PreK Education Apps Are Often Not Grounded In Developmental Research
The wealth of Pre-K education apps on Apple and Google Play stores may seem great for parents of children under the age of five, but there is a very worrisome caveat – the majority of these apps do not fall in line with existing developmental research on young children. A lot of these apps have been rushed into the market without taking children’s actual learning and developmental needs into account.
With such a vast amount of educational apps on the market for children under five, there needs to be a rethink on how these apps are structured and how the information within is presented to their core audience. If not, these Pre-K education apps could end up doing more harm than good for young children using them.
What Do Children Need And Why Aren’t We Focusing On That?
Per findings cited by The Hechinger Report, an in-depth study of 171 Pre-K education apps from Amazon and Google Play’s top lists shows a startling lack of adherence to tried-and-true methodologies that help young children learn. This includes givens, such as providing clear instructions and easy-to-understand prompts.
Promoted as educational apps for young children, a large portion of the apps on these lists eschew helpful teaching tactics in favor of a more entertainment-based approach. Such approaches in apps can prove counterproductive and have been shown to hinder sociability and emotional intelligence when given to a young child without guidance.
Considering that a lot of parents in areas without easy access to Pre-K education rely on these apps as a teaching stand-in for their young children, this is extremely troublesome.
Are These Apps Safe? What Can We Do To Make Them So?
While the majority of these apps may not be worthy stand-ins for actual Pre-K education, they can be valuable practice tools when used sparingly and under the guidance of a parent.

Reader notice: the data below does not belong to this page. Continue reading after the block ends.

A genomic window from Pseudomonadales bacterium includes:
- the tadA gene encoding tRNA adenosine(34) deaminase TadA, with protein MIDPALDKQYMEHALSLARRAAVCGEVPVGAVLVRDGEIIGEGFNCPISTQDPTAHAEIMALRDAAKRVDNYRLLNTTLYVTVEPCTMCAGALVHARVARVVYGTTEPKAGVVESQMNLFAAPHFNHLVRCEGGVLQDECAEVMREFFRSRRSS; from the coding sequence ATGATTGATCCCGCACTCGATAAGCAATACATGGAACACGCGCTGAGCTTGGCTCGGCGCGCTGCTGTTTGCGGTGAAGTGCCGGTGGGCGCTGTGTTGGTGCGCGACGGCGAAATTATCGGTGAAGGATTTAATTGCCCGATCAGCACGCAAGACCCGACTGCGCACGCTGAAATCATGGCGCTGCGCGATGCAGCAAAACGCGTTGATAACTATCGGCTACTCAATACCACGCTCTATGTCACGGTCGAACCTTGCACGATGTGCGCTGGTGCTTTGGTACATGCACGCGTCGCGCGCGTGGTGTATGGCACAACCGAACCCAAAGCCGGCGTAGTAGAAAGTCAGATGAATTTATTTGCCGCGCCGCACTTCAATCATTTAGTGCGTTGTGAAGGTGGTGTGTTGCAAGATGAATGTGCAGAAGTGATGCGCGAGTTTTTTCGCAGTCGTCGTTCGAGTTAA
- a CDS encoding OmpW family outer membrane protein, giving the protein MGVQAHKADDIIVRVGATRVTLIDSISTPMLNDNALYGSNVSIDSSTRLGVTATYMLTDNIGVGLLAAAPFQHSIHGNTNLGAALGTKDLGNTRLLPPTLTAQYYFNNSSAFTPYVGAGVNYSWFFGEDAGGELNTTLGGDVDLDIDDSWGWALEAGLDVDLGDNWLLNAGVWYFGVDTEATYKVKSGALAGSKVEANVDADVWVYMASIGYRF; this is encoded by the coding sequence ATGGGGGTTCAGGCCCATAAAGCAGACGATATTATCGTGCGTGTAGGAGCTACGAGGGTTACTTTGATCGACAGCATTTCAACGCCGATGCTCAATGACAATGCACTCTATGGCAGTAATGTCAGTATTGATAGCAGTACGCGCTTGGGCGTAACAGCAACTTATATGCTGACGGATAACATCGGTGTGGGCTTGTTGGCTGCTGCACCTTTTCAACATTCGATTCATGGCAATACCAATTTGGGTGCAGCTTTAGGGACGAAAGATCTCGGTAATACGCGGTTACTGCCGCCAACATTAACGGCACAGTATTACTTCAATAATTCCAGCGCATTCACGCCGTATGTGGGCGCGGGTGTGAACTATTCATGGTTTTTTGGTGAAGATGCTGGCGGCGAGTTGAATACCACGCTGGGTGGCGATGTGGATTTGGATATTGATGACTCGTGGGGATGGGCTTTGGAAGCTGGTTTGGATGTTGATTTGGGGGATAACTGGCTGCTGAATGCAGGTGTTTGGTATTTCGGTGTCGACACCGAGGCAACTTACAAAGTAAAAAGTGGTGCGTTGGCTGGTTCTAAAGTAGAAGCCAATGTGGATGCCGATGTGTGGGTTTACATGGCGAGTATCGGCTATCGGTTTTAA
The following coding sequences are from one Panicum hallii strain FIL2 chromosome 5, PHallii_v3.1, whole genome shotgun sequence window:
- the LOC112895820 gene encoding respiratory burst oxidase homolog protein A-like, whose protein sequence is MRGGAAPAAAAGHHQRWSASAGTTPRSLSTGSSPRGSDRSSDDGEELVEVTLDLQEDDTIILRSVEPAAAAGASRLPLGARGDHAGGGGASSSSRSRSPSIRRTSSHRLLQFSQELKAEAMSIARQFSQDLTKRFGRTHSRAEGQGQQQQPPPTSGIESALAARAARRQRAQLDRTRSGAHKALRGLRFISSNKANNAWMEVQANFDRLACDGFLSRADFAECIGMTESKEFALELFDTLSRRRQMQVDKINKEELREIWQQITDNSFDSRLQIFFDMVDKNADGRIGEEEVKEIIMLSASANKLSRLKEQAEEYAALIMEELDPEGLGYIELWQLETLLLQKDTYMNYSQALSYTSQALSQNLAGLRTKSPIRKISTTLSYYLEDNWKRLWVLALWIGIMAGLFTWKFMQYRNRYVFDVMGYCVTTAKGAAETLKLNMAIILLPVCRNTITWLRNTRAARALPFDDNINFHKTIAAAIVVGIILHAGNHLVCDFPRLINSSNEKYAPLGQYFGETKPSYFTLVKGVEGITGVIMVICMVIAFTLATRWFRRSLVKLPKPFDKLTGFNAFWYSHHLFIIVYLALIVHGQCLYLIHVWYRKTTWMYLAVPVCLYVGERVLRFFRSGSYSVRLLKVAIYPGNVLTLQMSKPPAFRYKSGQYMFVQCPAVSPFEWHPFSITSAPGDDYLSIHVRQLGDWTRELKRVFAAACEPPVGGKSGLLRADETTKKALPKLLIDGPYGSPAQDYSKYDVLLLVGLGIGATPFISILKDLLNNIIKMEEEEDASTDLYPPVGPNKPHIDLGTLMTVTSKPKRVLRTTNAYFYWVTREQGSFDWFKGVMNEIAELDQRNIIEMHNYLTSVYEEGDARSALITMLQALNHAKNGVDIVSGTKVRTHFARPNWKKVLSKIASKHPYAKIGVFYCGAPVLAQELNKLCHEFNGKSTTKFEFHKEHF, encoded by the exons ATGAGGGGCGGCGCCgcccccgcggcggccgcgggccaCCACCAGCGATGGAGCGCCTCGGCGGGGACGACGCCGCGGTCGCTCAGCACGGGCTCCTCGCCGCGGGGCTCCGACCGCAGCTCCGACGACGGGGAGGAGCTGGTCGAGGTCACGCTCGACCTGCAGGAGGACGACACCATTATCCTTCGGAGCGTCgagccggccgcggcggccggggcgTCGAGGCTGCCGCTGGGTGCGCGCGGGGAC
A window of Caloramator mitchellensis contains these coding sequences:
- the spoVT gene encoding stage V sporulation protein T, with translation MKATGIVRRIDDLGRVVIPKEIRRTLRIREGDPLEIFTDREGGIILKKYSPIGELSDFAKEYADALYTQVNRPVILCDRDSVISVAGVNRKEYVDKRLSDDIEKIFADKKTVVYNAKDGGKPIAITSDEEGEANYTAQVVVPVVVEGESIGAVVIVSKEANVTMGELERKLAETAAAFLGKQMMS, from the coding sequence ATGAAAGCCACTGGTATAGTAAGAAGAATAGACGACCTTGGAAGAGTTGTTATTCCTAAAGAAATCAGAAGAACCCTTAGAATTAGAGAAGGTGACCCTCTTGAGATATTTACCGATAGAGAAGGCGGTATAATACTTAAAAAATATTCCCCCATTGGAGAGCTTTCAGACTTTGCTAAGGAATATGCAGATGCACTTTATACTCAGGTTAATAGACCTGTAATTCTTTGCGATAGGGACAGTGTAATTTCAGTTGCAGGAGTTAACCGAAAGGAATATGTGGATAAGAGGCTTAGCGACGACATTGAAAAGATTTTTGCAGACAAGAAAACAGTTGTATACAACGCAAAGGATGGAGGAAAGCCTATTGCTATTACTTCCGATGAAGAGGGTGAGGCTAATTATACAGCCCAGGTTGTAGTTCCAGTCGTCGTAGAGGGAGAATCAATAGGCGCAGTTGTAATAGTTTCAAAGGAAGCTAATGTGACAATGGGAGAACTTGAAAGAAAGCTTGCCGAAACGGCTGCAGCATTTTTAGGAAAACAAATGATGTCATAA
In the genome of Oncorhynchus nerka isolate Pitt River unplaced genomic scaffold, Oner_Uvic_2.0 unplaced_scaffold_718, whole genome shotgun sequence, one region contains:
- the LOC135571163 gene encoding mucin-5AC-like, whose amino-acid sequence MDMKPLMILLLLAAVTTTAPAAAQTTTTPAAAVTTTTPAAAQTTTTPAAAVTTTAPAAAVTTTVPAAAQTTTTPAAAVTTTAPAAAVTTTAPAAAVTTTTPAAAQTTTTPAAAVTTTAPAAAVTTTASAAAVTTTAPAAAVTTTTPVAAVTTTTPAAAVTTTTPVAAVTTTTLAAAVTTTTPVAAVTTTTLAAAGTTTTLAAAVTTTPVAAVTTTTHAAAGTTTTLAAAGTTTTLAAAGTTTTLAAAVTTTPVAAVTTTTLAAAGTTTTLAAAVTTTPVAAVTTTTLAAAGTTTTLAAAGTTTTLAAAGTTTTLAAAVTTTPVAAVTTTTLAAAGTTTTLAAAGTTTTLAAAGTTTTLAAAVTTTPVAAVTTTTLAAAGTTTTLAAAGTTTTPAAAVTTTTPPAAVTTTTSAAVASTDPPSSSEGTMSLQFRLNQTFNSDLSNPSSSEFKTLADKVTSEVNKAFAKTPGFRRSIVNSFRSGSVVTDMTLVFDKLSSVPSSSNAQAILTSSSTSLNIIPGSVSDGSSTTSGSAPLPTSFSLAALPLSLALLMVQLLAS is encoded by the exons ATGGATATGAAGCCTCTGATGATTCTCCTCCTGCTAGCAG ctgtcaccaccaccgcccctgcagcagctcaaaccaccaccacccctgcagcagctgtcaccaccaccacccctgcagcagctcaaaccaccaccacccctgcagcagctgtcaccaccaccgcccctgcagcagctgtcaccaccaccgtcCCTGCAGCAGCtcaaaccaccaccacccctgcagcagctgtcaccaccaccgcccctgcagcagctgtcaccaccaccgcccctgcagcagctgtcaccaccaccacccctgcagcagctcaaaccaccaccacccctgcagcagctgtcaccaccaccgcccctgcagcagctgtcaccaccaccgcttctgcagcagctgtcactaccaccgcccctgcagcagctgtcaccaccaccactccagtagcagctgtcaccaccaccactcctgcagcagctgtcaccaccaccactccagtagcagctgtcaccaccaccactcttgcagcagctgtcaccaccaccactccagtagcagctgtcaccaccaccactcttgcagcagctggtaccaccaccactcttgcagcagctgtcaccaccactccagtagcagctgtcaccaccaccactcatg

It’s up to parents to monitor their children’s app usage and monitor the effects these programs have. Parents can offer their own supplementary education in conjunction with these apps, using the apps simply to reinforce what is already being taught.
On the macro side, parents should reach out to the developers of these apps and call for applications that actually adhere to helpful teaching methods for Pre-K students. A clear division between practice apps and actual Pre-K educational apps would be immensely helpful.
Such a division will allow parents to parse through applications and find Pre-K educational apps that meet the needs of their children. It will also prove massively beneficial in getting children ages three to five ready for public school.
The majority of paid and free Pre-K education apps in the mobile marketplace today may not be educational apps at all. Such dissonance could prove extremely detrimental to young children who don’t know the difference and who are given these apps as a stand-in for actual Pre-K education.
It’s up to parents to analyze the effects of these apps on their children and call for better educational apps in the marketplace that will truly serve their children’s needs.